Robinhood’s stock surges as much as 81% in second day of wild trading


Robinhood shares soared again Wednesday, extending a wild rally in the newly public stock trading app’s stock. Trading was halted for volatility several times.

The stock closed up 50.4% at $70.39 per share, bringing its weekly gain to more than 100%. Shares of Robinhood touched $85 at one point, an 81% gain from Tuesday’s close.

Robinhood’s stock is making up for its lackluster debut on the Nasdaq last week. The stock opened Thursday at $38 per share, the low end of its offering range, but then fell 8% on its first day and had largely traded below that price until Tuesday, when it rallied more than 24%.

The volatile stock surpassed its IPO debut volume of 102.5 million shares, trading over 104.6 million shares on Wednesday.

It is unclear exactly what is driving the stock higher on Wednesday, but on Tuesday, ARK Invest’s Cathie Wood purchased 89,622 shares of HOOD in ARK Fintech Innovation ETF, a position worth roughly $4.2 million based on Robinhood’s closing price of $46.80. The position added to the approximately 3.15 million shares Wood has bought of Robinhood since the company’s debut last week. Attention from the popular investor typically benefits growth stocks.

“It looks like ARK Investments took a big stake and it would seem as though the retail traders are getting involved as well,” said John Heagerty of Atlantic Equities. Heagerty has an overweight rating on Robinhood and $65 per share price target.

“It’s not normal for a stock of that size to move quite that quickly. I think it would deter institutional investors,” added Heagerty, who still feels there is a lot of value in the platform Robinhood created.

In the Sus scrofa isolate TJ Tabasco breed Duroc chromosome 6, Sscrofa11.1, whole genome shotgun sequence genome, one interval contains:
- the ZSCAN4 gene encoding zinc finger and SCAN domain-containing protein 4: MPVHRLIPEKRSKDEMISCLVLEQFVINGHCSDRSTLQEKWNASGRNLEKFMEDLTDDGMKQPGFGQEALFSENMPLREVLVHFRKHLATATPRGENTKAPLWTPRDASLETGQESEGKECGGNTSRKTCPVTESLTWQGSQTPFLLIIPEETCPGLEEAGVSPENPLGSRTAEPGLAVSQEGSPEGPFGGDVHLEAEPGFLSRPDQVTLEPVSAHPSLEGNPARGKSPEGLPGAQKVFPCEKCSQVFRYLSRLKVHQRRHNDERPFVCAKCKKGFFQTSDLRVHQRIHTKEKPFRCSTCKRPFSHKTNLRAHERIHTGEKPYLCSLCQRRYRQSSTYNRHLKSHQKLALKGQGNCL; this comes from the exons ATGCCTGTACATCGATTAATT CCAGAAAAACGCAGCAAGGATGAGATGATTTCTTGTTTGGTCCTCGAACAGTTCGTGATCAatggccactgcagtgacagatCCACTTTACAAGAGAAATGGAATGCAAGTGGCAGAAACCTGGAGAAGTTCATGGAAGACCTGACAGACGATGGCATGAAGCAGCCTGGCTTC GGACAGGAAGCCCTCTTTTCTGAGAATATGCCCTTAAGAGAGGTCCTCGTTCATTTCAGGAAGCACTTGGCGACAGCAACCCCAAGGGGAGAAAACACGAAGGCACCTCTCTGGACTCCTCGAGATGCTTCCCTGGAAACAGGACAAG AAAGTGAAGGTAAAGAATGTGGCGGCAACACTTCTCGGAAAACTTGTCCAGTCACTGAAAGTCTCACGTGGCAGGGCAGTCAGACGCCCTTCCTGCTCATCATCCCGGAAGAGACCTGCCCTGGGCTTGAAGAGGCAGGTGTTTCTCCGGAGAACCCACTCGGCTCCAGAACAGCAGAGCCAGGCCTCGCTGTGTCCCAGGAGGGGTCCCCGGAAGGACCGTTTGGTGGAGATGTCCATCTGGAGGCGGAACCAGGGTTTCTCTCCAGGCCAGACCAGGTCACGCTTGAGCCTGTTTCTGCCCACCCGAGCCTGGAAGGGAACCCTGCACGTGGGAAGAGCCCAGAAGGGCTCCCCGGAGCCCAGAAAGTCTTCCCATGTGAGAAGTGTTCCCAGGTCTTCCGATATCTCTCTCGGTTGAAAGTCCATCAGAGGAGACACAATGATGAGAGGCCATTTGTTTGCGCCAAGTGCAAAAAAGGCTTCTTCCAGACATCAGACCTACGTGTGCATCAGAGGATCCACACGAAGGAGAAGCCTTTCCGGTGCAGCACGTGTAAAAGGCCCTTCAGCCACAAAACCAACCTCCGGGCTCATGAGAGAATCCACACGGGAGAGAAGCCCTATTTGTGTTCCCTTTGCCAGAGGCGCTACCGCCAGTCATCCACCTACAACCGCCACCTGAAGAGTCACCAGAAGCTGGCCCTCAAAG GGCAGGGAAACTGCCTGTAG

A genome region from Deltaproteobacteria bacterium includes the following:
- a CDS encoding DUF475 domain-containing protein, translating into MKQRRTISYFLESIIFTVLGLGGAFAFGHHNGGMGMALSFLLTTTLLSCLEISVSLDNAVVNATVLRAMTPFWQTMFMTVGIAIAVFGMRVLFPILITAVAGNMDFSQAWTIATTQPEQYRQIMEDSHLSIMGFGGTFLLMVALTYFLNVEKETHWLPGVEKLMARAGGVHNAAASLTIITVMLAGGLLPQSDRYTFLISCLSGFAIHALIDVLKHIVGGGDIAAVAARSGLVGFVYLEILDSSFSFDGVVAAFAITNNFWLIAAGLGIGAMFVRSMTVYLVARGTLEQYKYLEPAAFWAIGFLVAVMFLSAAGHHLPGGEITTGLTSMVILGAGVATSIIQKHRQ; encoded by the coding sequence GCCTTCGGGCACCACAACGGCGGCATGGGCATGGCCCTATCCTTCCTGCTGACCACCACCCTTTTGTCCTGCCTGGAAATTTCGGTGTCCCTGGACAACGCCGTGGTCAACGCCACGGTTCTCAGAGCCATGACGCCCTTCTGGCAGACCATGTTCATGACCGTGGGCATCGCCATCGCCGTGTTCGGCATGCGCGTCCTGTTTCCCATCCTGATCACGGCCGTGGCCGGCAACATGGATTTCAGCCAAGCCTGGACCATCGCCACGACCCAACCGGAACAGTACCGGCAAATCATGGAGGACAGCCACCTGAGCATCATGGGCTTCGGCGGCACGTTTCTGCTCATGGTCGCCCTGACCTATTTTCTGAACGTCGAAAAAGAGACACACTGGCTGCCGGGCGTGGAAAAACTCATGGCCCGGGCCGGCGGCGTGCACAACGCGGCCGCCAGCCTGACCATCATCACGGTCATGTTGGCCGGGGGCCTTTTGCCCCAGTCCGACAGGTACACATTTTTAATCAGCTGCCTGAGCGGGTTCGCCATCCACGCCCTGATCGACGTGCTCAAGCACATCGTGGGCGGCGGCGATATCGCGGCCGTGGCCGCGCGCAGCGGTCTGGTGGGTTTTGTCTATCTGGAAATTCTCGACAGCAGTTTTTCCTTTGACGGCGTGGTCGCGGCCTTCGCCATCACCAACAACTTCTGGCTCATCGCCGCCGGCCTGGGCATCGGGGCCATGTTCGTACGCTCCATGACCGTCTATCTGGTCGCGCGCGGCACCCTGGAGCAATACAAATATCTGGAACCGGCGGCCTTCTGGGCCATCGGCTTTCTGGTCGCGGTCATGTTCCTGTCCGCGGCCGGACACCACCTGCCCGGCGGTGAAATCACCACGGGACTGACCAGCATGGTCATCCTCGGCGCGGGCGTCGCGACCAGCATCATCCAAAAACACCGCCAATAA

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Robinhood is also garnering attention from retail investors it serves. Speculative activity has exploded this year as day traders in online chatrooms managed to create massive short squeezes in names like GameStop and AMC Entertainment, which inflicted huge pain for short sellers and jolted volatility in the overall market. Robinhood is seem as a major gateway to the so-called meme stocks.

HOOD is the number one ticker on WallStreetBets tracker Swaggy Stocks, which indicates more than 700 mentions on the Reddit chat room. Robinhood was also the top traded stock on Fidelity on Wednesday morning.

“Unpopular opinion: Robinhood still has the best mobile interface,” one post with 4,600 interactions said.

Robinhood CEO and co-founder Vlad Tenev defended individual investors who invest in Reddit names, saying the phenomenon gives embattled companies access to capital they otherwise wouldn’t have.

“I think it’s a real thing. There’s customers that love these companies, they want them to thrive,” Tenev told CNBC’s Andrew Ross Sorkin on Thursday ahead of the stock trading app’s Nasdaq debut. “You’re seeing [meme stocks] also get resources that allow them to hire really good management teams, in some cases, and then build for the future.”

“Its a payment for order flow story with crypto as kind of a kicker,” Stephanie Link, chief investment strategist at Hightower, told CNBC’s “Squawk Box” on Wednesday. “In their second-quarter total revenues grew 5 to 10% from the first quarter. Well if you look at payment for order flow data, that number actually fell 23% in the second quarter. So it tells me payment for order flow is very competitive but the crypto kicker is probably helping Robinhood and they’re probably gaining share.”

“All that being said, it’s super expensive. It’s hard to get your hands around the valuation at 11x price-to-sales,” Link added. Online brokerage Charles Schwab is trading at 7x.

Robinhood is a five-time CNBC Disruptor 50 company and topped this year’s list. Sign up for our weekly, original newsletter that offers a closer look at CNBC Disruptor 50 companies like Robinhood.



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